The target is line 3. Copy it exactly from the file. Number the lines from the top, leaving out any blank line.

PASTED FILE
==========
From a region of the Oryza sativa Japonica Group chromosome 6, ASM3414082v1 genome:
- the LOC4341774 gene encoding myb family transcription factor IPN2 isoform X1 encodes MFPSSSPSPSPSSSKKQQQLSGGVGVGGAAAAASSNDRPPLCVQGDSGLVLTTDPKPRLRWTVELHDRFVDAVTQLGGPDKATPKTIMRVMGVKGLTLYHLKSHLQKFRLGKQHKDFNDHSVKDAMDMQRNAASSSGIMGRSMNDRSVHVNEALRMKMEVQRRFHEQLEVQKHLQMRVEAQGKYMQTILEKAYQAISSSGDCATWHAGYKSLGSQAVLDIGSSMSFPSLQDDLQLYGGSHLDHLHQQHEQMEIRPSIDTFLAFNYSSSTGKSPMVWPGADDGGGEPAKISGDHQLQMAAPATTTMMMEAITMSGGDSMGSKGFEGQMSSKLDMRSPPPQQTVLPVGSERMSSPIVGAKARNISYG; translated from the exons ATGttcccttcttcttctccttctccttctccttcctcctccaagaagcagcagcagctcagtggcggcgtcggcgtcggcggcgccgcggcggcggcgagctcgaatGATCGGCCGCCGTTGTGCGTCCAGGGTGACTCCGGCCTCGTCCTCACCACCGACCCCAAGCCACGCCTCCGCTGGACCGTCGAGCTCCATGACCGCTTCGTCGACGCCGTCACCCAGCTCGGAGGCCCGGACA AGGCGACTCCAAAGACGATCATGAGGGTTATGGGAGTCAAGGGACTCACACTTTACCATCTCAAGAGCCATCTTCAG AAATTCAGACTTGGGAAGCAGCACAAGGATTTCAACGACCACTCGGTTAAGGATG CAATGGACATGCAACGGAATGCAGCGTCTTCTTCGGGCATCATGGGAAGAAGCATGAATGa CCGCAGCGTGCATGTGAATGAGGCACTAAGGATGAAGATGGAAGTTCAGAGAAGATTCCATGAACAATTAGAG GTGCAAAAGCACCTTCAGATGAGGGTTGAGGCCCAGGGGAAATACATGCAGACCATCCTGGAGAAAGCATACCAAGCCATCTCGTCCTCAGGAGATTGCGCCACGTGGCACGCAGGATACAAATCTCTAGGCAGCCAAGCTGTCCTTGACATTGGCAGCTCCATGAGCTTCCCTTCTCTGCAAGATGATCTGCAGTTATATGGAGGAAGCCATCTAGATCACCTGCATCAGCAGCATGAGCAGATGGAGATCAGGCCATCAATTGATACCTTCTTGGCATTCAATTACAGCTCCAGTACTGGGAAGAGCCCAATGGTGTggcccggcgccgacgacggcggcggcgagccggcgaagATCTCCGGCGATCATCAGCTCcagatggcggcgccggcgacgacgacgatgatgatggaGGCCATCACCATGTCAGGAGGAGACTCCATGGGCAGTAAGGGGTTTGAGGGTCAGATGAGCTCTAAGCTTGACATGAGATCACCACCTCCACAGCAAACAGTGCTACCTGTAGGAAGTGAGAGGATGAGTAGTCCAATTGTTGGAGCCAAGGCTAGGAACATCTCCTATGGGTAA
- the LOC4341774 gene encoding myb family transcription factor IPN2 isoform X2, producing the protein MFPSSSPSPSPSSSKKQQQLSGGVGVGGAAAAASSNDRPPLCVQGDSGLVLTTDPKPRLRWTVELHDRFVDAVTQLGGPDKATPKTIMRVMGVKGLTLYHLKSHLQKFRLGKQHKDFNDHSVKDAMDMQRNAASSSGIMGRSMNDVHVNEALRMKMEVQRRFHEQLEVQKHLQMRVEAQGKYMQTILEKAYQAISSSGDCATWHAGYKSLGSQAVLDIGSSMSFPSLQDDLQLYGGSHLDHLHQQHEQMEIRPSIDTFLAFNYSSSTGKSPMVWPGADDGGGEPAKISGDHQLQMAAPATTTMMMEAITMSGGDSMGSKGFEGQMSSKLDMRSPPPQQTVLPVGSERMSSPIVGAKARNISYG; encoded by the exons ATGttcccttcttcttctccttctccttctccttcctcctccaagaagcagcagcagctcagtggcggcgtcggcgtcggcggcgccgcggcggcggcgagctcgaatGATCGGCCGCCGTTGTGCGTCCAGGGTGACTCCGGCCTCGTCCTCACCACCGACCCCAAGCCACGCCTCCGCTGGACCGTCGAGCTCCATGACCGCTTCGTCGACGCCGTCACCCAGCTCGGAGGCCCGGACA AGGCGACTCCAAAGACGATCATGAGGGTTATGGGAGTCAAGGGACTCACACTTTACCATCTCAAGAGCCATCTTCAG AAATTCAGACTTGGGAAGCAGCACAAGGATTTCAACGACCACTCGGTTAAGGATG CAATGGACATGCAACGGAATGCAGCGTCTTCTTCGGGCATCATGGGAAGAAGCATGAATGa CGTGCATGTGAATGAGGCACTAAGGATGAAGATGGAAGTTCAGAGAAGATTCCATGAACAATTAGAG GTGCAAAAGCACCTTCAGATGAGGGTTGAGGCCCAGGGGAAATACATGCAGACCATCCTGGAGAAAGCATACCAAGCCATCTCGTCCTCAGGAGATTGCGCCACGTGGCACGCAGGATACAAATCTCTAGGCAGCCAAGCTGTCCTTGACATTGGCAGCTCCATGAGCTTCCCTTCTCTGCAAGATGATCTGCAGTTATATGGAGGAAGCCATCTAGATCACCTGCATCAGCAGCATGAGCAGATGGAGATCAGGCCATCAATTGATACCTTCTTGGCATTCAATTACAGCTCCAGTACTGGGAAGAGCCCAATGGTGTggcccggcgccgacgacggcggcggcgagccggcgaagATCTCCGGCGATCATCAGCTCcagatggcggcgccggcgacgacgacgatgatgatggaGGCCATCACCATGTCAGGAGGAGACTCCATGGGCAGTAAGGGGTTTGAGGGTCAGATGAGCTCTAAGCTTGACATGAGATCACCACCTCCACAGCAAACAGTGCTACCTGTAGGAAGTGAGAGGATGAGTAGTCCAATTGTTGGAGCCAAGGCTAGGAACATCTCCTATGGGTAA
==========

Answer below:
- the LOC4341774 gene encoding myb family transcription factor IPN2 isoform X2, producing the protein MFPSSSPSPSPSSSKKQQQLSGGVGVGGAAAAASSNDRPPLCVQGDSGLVLTTDPKPRLRWTVELHDRFVDAVTQLGGPDKATPKTIMRVMGVKGLTLYHLKSHLQKFRLGKQHKDFNDHSVKDAMDMQRNAASSSGIMGRSMNDVHVNEALRMKMEVQRRFHEQLEVQKHLQMRVEAQGKYMQTILEKAYQAISSSGDCATWHAGYKSLGSQAVLDIGSSMSFPSLQDDLQLYGGSHLDHLHQQHEQMEIRPSIDTFLAFNYSSSTGKSPMVWPGADDGGGEPAKISGDHQLQMAAPATTTMMMEAITMSGGDSMGSKGFEGQMSSKLDMRSPPPQQTVLPVGSERMSSPIVGAKARNISYG; encoded by the exons ATGttcccttcttcttctccttctccttctccttcctcctccaagaagcagcagcagctcagtggcggcgtcggcgtcggcggcgccgcggcggcggcgagctcgaatGATCGGCCGCCGTTGTGCGTCCAGGGTGACTCCGGCCTCGTCCTCACCACCGACCCCAAGCCACGCCTCCGCTGGACCGTCGAGCTCCATGACCGCTTCGTCGACGCCGTCACCCAGCTCGGAGGCCCGGACA AGGCGACTCCAAAGACGATCATGAGGGTTATGGGAGTCAAGGGACTCACACTTTACCATCTCAAGAGCCATCTTCAG AAATTCAGACTTGGGAAGCAGCACAAGGATTTCAACGACCACTCGGTTAAGGATG CAATGGACATGCAACGGAATGCAGCGTCTTCTTCGGGCATCATGGGAAGAAGCATGAATGa CGTGCATGTGAATGAGGCACTAAGGATGAAGATGGAAGTTCAGAGAAGATTCCATGAACAATTAGAG GTGCAAAAGCACCTTCAGATGAGGGTTGAGGCCCAGGGGAAATACATGCAGACCATCCTGGAGAAAGCATACCAAGCCATCTCGTCCTCAGGAGATTGCGCCACGTGGCACGCAGGATACAAATCTCTAGGCAGCCAAGCTGTCCTTGACATTGGCAGCTCCATGAGCTTCCCTTCTCTGCAAGATGATCTGCAGTTATATGGAGGAAGCCATCTAGATCACCTGCATCAGCAGCATGAGCAGATGGAGATCAGGCCATCAATTGATACCTTCTTGGCATTCAATTACAGCTCCAGTACTGGGAAGAGCCCAATGGTGTggcccggcgccgacgacggcggcggcgagccggcgaagATCTCCGGCGATCATCAGCTCcagatggcggcgccggcgacgacgacgatgatgatggaGGCCATCACCATGTCAGGAGGAGACTCCATGGGCAGTAAGGGGTTTGAGGGTCAGATGAGCTCTAAGCTTGACATGAGATCACCACCTCCACAGCAAACAGTGCTACCTGTAGGAAGTGAGAGGATGAGTAGTCCAATTGTTGGAGCCAAGGCTAGGAACATCTCCTATGGGTAA